Although over 50 provisions expired at the end of 2014, a handful of provisions are currently scheduled to expire during 2015. The bill as passed by the Finance Committee today does not address the provisions that are scheduled to expire during 2015, relating to the following:

  • Aviation excise taxes such as: (1) the temporary extension of increased excise taxes on certain aviation fuel, (2) air transportation “ticket taxes,” (3) air “cargo” taxes, and (4) the exemption for aircraft in fractional ownership aircraft programs (all generally applicable until September 30, 2015)
  • Multi-employer pension plan funding rules that allow such plans to take additional time to amortize unfunded liabilities (currently applicable for applications submitted on or before December 31, 2015)
  • Special rules for three categories of severely unfunded multi-employer plans and allowance of certain multi-employer plans to start or stop using the shortfall funding method without Treasury approval (currently generally applicable for plan years through December 31, 2015)

Historically, aviation excise taxes have been addressed as part of airport and airways authorization bills rather than as part of extenders legislation. However, no action on either the aviation taxes or the pension provisions has been scheduled at this time.

Sense of the Senate regarding tax reform

The bill expresses the sense of the Senate that: (1) Congress should pursue comprehensive tax reform that eliminates temporary provisions from the Code and instead makes meritorious provisions permanent and allows others to expire; and (2) a major focus of such reform should be fostering economic growth and lowering tax rates by broadening the tax base.

Documents and resources

The Joint Committee on Taxation (JCT) prepared the following documents with respect to the mark up of the extenders bill by the Finance Committee:

The Finance Committee also provided summary descriptions of the provisions in the extenders bill on the Finance website.

KPMG in late December 2014 produced a chart [PDF 202 KB] that lists the provisions that expired at the end of 2014, as well as those that will expire during 2015.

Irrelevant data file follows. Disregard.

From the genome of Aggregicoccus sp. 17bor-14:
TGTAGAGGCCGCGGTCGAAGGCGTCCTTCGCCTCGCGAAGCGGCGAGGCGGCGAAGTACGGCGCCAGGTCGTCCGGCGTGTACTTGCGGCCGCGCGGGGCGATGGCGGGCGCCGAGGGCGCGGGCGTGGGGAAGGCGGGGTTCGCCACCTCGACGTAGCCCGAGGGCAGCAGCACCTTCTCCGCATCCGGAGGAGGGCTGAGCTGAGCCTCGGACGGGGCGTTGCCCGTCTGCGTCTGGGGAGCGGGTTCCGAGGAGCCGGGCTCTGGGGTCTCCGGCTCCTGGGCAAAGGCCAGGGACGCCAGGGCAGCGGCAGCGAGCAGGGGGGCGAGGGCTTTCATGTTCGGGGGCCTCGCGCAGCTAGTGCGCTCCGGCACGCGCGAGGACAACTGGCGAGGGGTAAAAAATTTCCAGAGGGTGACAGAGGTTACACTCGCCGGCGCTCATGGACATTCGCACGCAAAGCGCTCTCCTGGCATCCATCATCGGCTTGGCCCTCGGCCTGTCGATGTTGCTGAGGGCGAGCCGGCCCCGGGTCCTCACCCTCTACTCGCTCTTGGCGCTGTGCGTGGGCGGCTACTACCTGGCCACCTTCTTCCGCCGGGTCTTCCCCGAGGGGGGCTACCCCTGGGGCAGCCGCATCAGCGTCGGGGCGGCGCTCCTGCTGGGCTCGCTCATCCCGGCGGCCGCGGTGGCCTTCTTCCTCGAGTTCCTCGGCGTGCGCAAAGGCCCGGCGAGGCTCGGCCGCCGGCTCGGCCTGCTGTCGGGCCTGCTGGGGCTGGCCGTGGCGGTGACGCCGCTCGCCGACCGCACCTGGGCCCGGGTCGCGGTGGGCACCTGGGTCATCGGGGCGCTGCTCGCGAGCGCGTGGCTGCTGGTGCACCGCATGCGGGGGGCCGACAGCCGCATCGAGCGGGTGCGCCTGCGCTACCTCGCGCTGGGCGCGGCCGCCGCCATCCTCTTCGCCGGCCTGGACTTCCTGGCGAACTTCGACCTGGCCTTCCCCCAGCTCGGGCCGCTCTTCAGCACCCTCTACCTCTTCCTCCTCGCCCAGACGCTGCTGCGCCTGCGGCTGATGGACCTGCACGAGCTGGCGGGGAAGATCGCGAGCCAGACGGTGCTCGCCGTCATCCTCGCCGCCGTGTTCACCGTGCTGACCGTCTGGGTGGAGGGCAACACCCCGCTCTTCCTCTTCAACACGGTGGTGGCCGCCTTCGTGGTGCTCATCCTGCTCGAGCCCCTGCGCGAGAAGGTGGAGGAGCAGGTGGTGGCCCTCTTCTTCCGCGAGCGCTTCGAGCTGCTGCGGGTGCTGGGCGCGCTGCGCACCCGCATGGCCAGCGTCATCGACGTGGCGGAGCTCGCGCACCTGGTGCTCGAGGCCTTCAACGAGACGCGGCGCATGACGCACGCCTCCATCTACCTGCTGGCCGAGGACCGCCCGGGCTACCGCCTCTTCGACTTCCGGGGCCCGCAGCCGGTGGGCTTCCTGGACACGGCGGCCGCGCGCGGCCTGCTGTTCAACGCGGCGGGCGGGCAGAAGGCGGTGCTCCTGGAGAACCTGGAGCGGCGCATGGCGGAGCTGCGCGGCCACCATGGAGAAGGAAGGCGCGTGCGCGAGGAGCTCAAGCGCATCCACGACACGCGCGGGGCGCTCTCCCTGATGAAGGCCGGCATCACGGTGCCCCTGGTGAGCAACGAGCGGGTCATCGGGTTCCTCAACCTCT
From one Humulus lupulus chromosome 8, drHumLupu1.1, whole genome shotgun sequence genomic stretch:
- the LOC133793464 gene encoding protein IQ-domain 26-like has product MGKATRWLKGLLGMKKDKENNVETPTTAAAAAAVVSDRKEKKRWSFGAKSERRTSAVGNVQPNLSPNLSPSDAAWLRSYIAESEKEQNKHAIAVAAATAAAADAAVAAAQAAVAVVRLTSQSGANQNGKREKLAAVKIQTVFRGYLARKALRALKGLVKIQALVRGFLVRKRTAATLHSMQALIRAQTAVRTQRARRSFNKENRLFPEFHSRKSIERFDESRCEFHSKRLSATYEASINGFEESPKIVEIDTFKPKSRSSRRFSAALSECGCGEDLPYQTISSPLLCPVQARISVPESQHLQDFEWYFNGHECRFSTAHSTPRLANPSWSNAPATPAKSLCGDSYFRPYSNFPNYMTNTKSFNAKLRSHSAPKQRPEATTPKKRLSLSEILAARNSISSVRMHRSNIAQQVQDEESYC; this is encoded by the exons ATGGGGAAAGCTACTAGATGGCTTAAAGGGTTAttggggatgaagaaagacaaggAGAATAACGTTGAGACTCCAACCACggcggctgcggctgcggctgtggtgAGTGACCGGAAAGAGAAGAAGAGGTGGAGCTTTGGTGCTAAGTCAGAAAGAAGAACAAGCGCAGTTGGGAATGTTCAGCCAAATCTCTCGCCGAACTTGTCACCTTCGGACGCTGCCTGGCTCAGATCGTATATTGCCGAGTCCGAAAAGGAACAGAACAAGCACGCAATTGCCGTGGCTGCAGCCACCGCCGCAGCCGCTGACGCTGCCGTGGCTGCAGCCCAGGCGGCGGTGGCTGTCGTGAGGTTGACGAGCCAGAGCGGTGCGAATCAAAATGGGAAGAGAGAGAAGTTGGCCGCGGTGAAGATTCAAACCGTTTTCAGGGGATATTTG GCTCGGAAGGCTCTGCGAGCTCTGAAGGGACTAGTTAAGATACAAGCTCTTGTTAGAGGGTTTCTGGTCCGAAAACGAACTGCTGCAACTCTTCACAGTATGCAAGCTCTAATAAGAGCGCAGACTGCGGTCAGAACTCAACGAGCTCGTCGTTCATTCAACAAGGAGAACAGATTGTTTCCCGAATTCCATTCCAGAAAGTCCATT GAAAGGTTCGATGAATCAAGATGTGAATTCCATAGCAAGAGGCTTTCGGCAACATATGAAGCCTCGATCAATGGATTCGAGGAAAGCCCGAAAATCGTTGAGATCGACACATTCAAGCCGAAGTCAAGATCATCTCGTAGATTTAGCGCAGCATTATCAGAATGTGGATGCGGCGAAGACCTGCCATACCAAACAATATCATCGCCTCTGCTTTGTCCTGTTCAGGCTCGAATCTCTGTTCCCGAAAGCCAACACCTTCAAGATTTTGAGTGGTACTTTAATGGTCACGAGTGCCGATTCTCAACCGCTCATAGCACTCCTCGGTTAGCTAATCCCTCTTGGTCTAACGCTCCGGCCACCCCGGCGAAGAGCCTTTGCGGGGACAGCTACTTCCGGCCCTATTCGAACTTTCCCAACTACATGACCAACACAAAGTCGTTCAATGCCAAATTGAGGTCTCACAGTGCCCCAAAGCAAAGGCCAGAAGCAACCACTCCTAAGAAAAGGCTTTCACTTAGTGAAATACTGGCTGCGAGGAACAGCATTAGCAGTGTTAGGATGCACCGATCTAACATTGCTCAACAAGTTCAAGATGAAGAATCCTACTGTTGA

Future prospects

It is unclear when the full Senate will take up the bill reported by the Senate Finance Committee, although it seems unlikely that it would do so before the impending August congressional recess.

The House has already passed legislation to make a number of expired provisions permanent. For example, the House in May 2015 passed a bill that would make the research credit permanent.

The House Ways and Means Committee has not yet acted on legislation that would extend beyond 2014 the larger package of “tax extenders” addressed by the Senate Finance Committee today.

KPMG observation

In his opening statement, Chairman Hatch spoke in favor of making a number of the expiring provisions permanent law.


… I believe we should be working to make a number of these tax extender provisions permanent. The House has passed several bills that would do just that, and I think there are enough votes here in the Senate to do the same, at least with regard to some of the more important provisions.


While this would suggest that Hatch may agree with the House in exploring permanence for a number of extenders, he was less clear as to how or when that process might begin. Thus, the status of the expired provisions is largely in the same place as it was last year, at this time. Last year (in April 2014), the Senate Finance Committee marked up a two-year, retroactive, extension of almost all of the expired provisions The House, however, took the same approach it is taking this year by passing legislation to make several expired provisions permanent. Ultimately, in December 2014, the House and Senate agreed on a one-year retroactive extension of almost all the expired provisions. For most taxpayers, the expired provisions expired again shortly after that legislation was enacted—at the end of 2014.

This leaves the spotlight on the House to act next by either adopting the Senate two-year approach or continuing to push for permanence for certain extenders. That process is likely to begin when Congress returns to Washington in the fall.

© 2016 KPMG LLP, a Delaware limited liability partnership and the U.S. member firm of the KPMG network of independent member firms affiliated with KPMG International Cooperative (“KPMG International”), a Swiss entity. All rights reserved.

The KPMG logo and name are trademarks of KPMG International. KPMG International is a Swiss cooperative that serves as a coordinating entity for a network of independent member firms. KPMG International provides no audit or other client services. Such services are provided solely by member firms in their respective geographic areas. KPMG International and its member firms are legally distinct and separate entities. They are not and nothing contained herein shall be construed to place these entities in the relationship of parents, subsidiaries, agents, partners, or joint venturers. No member firm has any authority (actual, apparent, implied or otherwise) to obligate or bind KPMG International or any member firm in any manner whatsoever. The information contained in herein is of a general nature and is not intended to address the circumstances of any particular individual or entity. Although we endeavor to provide accurate and timely information, there can be no guarantee that such information is accurate as of the date it is received or that it will continue to be accurate in the future. No one should act on such information without appropriate professional advice after a thorough examination of the particular situation. For more information, contact KPMG's Federal Tax Legislative and Regulatory Services Group at: + 1 202 533 4366, 1801 K Street NW, Washington, DC 20006.

Connect with us


Request for proposal



KPMG's new digital platform

KPMG's new digital platform